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python-keyring is seriously nice

Many pro­grams re­quire pass­words from the us­er.

It's nice when a pro­gram can re­mem­ber the pass­word you give it.

It's nicer when it stores said pass­word safe­ly. How­ev­er, it's not triv­ial to do that if you care for cross-­plat­form sup­port.

Or at least it was­n't un­til Kang Zhang wrote python keyring, a mod­ule that ab­stracts the pass­word stor­age mech­a­nisms for KDE, GNOME, OSX and win­dows (and adds a cou­ple of file-based back­ends just in case).

So, how does it work?

In­stall it in the usu­al way. If it's not pack­aged for your dis­tro/­op­er­at­ing sys­tem, just use easy_in­stal­l:

easy_install keyring

You could al­so get it from mer­cu­ri­al:

hg clone

The API is sim­plic­i­ty it­self. This is how you save a se­cret:

import keyring

You may get this di­a­log (or some ana­log on oth­er plat­form­s):


And here's the proof that it was saved cor­rect­ly (this is KDE's pass­word man­ager):


And how do you get the se­cret back?

import keyring
print keyring.get_password('keyring_demo','username')

This is how it run­s:

$ python

As you can see, the API is as easy as it could pos­si­ble get. It even chose the KWal­let back­end au­to­mat­i­cal­ly be­cause I am in KDE!

Python-keyring is a mod­ule that fix­es a big prob­lem, so a big thank you to Kang Zhang and Tarek Zi­adé (who had the idea)

chaica / 2009-12-21 19:48:

Python-keyring is available on Debian, should be available in Ubuntu in ... some months I guess.

Roberto Alsina / 2009-12-21 22:32:

It's also available in Arch.

elpargo / 2009-12-22 05:16:

Thanks for the link

Thomas / 2009-12-24 08:16:

Using python is a bit of a silly idea; I can see a virus searching for your python app in your homedir and modify it to email all passwords it can harvest from the kwallet (since the user gave it an 'ok its safe!').

This may even be the case if the python stuff is installed as root, simply because its easy to place new python code in your homedir and make it be executed instead of the packages-installed app.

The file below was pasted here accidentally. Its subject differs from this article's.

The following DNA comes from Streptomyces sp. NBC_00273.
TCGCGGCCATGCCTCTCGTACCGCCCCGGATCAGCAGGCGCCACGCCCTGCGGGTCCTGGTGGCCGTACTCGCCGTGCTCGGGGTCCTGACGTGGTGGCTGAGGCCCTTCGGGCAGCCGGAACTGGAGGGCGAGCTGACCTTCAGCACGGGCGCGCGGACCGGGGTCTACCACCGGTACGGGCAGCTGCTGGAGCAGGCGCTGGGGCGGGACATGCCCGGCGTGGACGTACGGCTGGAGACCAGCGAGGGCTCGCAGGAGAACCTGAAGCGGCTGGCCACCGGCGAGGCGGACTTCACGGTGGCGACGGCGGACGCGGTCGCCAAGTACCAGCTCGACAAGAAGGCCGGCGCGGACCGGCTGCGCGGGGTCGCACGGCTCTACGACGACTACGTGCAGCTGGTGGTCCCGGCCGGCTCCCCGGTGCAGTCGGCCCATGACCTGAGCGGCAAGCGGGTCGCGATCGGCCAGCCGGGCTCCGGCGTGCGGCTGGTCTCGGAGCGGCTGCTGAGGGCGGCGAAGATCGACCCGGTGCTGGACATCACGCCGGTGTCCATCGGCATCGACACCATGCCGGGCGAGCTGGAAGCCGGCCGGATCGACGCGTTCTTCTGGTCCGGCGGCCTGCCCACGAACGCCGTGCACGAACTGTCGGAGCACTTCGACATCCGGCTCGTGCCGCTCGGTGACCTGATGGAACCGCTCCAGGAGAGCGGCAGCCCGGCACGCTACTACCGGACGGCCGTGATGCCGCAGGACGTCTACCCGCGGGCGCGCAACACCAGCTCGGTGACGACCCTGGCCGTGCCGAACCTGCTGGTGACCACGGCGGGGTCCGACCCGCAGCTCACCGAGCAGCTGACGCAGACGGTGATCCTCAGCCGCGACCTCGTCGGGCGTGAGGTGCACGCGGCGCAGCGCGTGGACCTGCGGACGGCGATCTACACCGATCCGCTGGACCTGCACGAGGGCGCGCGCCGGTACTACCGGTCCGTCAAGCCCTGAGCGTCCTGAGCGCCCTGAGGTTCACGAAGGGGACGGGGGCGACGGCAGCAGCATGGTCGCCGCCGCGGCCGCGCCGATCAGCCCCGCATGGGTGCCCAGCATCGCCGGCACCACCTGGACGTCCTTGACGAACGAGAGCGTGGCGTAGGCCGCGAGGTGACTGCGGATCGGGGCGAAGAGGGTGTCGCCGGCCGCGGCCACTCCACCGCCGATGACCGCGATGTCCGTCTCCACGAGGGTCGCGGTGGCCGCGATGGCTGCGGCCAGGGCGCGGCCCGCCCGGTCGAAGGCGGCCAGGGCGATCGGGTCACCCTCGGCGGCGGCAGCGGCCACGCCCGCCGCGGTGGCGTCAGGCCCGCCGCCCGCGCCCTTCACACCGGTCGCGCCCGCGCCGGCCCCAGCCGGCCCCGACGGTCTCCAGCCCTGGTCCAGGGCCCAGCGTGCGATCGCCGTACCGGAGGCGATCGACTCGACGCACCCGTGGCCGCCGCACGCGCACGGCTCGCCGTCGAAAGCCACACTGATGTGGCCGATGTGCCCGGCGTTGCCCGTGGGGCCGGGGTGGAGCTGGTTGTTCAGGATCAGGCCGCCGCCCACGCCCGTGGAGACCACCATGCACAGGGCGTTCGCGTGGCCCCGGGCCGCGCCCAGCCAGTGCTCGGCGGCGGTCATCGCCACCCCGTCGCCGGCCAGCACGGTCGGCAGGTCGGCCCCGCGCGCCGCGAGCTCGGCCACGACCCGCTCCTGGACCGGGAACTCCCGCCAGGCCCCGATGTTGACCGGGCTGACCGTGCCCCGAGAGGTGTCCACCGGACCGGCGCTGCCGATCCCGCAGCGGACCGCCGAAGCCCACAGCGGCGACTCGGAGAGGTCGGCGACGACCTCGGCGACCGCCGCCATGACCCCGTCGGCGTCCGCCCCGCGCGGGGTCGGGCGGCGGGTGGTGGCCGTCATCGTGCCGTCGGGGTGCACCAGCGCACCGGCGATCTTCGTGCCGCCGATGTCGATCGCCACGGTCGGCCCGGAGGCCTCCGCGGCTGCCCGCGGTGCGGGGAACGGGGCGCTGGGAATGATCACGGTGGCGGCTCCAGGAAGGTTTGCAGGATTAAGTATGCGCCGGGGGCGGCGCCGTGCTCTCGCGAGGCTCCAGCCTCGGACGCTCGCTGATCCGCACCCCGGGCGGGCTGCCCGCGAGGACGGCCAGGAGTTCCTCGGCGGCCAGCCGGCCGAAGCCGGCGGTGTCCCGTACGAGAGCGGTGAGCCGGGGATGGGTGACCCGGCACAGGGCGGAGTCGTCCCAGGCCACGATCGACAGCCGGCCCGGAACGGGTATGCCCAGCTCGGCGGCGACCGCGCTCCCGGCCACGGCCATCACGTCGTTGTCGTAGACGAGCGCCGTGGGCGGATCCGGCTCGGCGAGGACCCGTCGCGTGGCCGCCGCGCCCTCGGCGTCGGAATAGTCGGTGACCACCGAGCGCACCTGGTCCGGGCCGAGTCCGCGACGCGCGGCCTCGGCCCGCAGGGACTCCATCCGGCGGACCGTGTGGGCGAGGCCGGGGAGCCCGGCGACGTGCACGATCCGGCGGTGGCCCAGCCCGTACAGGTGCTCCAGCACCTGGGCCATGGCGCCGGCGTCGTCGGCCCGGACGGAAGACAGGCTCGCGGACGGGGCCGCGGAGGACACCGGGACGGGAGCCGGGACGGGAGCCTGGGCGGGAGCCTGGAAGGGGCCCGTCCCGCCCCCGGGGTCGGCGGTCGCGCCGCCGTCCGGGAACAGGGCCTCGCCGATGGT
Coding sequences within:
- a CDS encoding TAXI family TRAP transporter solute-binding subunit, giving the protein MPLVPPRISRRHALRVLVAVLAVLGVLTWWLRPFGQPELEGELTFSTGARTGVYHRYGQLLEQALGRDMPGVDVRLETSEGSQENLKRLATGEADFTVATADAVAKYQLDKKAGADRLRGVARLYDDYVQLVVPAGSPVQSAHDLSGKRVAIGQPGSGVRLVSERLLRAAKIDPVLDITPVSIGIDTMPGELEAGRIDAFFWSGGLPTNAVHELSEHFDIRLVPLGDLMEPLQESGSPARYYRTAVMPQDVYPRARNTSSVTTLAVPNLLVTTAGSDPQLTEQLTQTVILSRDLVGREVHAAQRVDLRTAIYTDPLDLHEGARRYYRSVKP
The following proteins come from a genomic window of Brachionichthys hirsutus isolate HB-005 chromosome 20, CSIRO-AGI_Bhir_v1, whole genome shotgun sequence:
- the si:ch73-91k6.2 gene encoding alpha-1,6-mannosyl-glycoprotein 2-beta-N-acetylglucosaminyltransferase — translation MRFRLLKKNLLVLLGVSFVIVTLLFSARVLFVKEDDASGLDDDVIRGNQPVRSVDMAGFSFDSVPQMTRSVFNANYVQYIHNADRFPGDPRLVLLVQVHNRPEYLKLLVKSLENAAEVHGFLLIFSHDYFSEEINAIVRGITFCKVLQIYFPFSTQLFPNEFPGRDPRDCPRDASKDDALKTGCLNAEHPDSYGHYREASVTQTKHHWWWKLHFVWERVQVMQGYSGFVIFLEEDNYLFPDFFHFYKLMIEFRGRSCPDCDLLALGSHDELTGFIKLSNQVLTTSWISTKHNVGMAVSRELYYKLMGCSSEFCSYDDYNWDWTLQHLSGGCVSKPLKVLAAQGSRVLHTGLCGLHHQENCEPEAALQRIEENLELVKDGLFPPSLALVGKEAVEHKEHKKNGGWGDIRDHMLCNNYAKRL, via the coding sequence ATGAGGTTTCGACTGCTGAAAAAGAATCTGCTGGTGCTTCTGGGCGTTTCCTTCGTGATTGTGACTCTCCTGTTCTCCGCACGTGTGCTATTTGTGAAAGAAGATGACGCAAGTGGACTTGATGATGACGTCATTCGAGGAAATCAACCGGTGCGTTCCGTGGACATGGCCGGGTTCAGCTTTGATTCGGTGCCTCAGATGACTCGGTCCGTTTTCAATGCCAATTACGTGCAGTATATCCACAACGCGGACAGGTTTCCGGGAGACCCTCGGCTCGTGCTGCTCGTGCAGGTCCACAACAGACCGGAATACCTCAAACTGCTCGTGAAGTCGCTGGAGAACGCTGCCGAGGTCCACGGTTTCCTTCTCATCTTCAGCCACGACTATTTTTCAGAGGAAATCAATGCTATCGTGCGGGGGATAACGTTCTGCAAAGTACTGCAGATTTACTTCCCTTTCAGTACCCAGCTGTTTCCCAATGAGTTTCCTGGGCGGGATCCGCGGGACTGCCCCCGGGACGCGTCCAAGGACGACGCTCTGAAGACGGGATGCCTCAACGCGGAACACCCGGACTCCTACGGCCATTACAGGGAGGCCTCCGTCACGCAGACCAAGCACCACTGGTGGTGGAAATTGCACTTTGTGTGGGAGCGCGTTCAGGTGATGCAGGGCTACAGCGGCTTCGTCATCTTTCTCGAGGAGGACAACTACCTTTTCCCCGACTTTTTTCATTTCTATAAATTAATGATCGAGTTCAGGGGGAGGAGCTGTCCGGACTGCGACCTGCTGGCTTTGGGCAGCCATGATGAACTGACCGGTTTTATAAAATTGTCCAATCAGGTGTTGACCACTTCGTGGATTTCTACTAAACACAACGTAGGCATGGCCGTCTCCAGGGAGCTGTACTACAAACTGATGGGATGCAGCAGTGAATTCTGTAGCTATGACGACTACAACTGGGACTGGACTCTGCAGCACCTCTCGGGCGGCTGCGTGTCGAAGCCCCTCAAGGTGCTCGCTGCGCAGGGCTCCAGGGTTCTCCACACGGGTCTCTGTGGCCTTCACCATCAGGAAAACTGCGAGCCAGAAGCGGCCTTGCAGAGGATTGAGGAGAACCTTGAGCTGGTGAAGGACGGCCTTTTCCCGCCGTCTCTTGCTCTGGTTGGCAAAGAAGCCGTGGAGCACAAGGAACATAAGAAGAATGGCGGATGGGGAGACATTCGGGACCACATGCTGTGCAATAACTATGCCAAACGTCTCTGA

And the same problem happens; the user gives an ok because the user is unable to detect the difference.

I seriously think using any scripting language is just wrong for this kind of work.

Roberto Alsina / 2009-12-24 11:48:

The "app X is asking for permission to open wallet" is trivial to overcome, since the app name is simply a parameter in QApplication construction.

If you are depending on that for your security, you are screwed.

It *may* be non-trivial if kwallet (or gnome-keyring) checked whih process is asking, looked for the binary location via /proc and refused to work if it's not a system binary, but even that kinda sucks in other ways.

Cam / 2010-01-03 21:59:

Perhaps if the wallet stored an MD5 for the approved application this scenario could be handled. I think the majority of python apps would be installed through package management which means the virus would need root privileges to modify them anyway.

Oben Sonne / 2010-02-13 00:13:

Yes, MD5 sums would increase security from a technical point of view. The application name alone is quite insufficient. For instance in Gnome you could write a malicious app which calls gobject.set_application_name("trusted_app") and then inherits the rights of "trusted_app" (correct me if I'm wrong).

Anyway, in daily use MD5 sums would fail too. Consider some packaged application which gets updated regularly. Each time the question "Application X is requesting access to ..." would reappear and users would tend to blindly acknowledge, also because they mostly cannot decide if the MD5 change has been caused by a regular package update or by hijacking the application name.

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